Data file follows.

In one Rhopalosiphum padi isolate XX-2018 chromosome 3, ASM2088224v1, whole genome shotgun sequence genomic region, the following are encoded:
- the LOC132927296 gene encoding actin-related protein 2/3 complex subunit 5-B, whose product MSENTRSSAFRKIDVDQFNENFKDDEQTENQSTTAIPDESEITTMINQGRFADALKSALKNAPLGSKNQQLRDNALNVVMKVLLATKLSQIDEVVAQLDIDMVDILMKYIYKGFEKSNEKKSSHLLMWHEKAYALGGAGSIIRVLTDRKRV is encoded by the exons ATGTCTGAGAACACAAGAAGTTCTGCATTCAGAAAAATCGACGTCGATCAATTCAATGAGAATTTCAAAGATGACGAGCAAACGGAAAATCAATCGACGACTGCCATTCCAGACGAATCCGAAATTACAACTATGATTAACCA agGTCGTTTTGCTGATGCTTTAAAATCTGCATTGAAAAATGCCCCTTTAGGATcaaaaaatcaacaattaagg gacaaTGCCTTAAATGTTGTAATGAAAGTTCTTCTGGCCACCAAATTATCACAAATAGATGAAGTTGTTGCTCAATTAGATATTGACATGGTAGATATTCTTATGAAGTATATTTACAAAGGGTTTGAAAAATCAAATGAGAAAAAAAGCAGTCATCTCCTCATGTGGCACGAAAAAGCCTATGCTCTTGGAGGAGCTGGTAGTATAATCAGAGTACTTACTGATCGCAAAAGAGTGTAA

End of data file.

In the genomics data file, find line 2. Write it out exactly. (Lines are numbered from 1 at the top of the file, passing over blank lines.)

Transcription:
- the LOC132927296 gene encoding actin-related protein 2/3 complex subunit 5-B, whose product MSENTRSSAFRKIDVDQFNENFKDDEQTENQSTTAIPDESEITTMINQGRFADALKSALKNAPLGSKNQQLRDNALNVVMKVLLATKLSQIDEVVAQLDIDMVDILMKYIYKGFEKSNEKKSSHLLMWHEKAYALGGAGSIIRVLTDRKRV is encoded by the exons ATGTCTGAGAACACAAGAAGTTCTGCATTCAGAAAAATCGACGTCGATCAATTCAATGAGAATTTCAAAGATGACGAGCAAACGGAAAATCAATCGACGACTGCCATTCCAGACGAATCCGAAATTACAACTATGATTAACCA agGTCGTTTTGCTGATGCTTTAAAATCTGCATTGAAAAATGCCCCTTTAGGATcaaaaaatcaacaattaagg gacaaTGCCTTAAATGTTGTAATGAAAGTTCTTCTGGCCACCAAATTATCACAAATAGATGAAGTTGTTGCTCAATTAGATATTGACATGGTAGATATTCTTATGAAGTATATTTACAAAGGGTTTGAAAAATCAAATGAGAAAAAAAGCAGTCATCTCCTCATGTGGCACGAAAAAGCCTATGCTCTTGGAGGAGCTGGTAGTATAATCAGAGTACTTACTGATCGCAAAAGAGTGTAA